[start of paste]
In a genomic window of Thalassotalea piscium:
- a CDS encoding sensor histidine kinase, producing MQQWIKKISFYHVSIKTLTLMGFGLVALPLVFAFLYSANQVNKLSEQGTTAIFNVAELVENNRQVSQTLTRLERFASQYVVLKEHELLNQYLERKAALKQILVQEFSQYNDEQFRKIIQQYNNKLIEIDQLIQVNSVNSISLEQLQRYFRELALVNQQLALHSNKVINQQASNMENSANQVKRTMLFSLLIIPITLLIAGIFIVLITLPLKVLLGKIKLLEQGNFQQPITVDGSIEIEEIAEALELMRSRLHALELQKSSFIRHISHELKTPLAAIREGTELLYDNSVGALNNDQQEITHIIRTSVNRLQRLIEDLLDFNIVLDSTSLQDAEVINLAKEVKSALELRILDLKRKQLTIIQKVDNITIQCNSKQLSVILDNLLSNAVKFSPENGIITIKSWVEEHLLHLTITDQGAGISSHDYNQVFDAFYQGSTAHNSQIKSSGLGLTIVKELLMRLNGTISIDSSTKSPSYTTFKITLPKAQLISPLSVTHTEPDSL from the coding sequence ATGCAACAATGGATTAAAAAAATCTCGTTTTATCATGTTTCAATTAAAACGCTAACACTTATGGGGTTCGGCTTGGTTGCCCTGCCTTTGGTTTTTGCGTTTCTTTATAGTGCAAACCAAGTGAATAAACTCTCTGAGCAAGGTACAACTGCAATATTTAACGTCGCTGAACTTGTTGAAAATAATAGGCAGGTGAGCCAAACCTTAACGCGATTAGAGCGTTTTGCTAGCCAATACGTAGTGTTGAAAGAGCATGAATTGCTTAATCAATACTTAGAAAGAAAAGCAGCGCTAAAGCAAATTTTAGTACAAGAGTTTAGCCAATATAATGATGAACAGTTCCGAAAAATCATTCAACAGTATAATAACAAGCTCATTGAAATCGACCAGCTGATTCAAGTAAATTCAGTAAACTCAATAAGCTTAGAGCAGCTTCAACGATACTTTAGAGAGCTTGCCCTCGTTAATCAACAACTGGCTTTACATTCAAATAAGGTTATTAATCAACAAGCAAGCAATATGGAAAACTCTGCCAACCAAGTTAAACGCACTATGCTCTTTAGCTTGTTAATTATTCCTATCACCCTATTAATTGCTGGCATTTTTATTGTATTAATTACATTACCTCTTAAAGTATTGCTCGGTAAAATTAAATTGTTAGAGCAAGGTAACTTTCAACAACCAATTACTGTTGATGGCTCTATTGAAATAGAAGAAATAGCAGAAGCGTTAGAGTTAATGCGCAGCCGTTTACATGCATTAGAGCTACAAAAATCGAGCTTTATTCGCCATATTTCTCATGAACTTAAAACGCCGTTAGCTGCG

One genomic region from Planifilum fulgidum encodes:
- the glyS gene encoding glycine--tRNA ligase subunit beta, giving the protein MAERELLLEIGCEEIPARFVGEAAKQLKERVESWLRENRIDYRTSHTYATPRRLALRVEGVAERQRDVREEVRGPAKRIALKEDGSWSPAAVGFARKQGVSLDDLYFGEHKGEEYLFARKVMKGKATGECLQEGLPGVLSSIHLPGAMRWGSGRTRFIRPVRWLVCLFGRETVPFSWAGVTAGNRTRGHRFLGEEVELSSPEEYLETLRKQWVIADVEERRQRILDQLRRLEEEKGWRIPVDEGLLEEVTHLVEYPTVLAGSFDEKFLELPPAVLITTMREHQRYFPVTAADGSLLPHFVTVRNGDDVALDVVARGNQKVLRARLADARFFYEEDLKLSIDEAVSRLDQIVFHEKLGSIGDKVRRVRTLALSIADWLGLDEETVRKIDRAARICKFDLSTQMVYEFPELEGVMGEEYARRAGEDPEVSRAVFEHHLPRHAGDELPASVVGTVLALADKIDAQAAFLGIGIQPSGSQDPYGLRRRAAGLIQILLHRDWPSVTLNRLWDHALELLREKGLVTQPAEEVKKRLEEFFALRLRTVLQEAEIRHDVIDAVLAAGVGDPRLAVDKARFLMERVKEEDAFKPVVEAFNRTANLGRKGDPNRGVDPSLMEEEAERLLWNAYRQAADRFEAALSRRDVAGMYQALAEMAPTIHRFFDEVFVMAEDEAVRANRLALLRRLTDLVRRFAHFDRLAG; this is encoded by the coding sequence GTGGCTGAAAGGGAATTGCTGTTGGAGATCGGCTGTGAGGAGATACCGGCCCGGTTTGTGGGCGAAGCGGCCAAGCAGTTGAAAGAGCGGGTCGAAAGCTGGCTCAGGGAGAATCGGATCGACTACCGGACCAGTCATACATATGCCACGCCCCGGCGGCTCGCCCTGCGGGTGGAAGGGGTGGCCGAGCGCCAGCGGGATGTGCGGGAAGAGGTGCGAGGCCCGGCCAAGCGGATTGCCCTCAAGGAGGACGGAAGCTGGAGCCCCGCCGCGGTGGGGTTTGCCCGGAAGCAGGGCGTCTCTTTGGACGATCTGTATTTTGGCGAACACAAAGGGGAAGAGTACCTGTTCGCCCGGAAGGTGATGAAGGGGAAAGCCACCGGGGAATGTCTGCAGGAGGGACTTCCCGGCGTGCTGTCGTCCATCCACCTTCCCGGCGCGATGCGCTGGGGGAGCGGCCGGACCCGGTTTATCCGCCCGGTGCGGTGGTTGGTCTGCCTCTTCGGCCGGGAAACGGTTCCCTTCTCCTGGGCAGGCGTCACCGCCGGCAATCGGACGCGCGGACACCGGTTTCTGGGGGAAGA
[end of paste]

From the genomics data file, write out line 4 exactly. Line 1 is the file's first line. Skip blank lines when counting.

- the glyS gene encoding glycine--tRNA ligase subunit beta, giving the protein MAERELLLEIGCEEIPARFVGEAAKQLKERVESWLRENRIDYRTSHTYATPRRLALRVEGVAERQRDVREEVRGPAKRIALKEDGSWSPAAVGFARKQGVSLDDLYFGEHKGEEYLFARKVMKGKATGECLQEGLPGVLSSIHLPGAMRWGSGRTRFIRPVRWLVCLFGRETVPFSWAGVTAGNRTRGHRFLGEEVELSSPEEYLETLRKQWVIADVEERRQRILDQLRRLEEEKGWRIPVDEGLLEEVTHLVEYPTVLAGSFDEKFLELPPAVLITTMREHQRYFPVTAADGSLLPHFVTVRNGDDVALDVVARGNQKVLRARLADARFFYEEDLKLSIDEAVSRLDQIVFHEKLGSIGDKVRRVRTLALSIADWLGLDEETVRKIDRAARICKFDLSTQMVYEFPELEGVMGEEYARRAGEDPEVSRAVFEHHLPRHAGDELPASVVGTVLALADKIDAQAAFLGIGIQPSGSQDPYGLRRRAAGLIQILLHRDWPSVTLNRLWDHALELLREKGLVTQPAEEVKKRLEEFFALRLRTVLQEAEIRHDVIDAVLAAGVGDPRLAVDKARFLMERVKEEDAFKPVVEAFNRTANLGRKGDPNRGVDPSLMEEEAERLLWNAYRQAADRFEAALSRRDVAGMYQALAEMAPTIHRFFDEVFVMAEDEAVRANRLALLRRLTDLVRRFAHFDRLAG; this is encoded by the coding sequence GTGGCTGAAAGGGAATTGCTGTTGGAGATCGGCTGTGAGGAGATACCGGCCCGGTTTGTGGGCGAAGCGGCCAAGCAGTTGAAAGAGCGGGTCGAAAGCTGGCTCAGGGAGAATCGGATCGACTACCGGACCAGTCATACATATGCCACGCCCCGGCGGCTCGCCCTGCGGGTGGAAGGGGTGGCCGAGCGCCAGCGGGATGTGCGGGAAGAGGTGCGAGGCCCGGCCAAGCGGATTGCCCTCAAGGAGGACGGAAGCTGGAGCCCCGCCGCGGTGGGGTTTGCCCGGAAGCAGGGCGTCTCTTTGGACGATCTGTATTTTGGCGAACACAAAGGGGAAGAGTACCTGTTCGCCCGGAAGGTGATGAAGGGGAAAGCCACCGGGGAATGTCTGCAGGAGGGACTTCCCGGCGTGCTGTCGTCCATCCACCTTCCCGGCGCGATGCGCTGGGGGAGCGGCCGGACCCGGTTTATCCGCCCGGTGCGGTGGTTGGTCTGCCTCTTCGGCCGGGAAACGGTTCCCTTCTCCTGGGCAGGCGTCACCGCCGGCAATCGGACGCGCGGACACCGGTTTCTGGGGGAAGA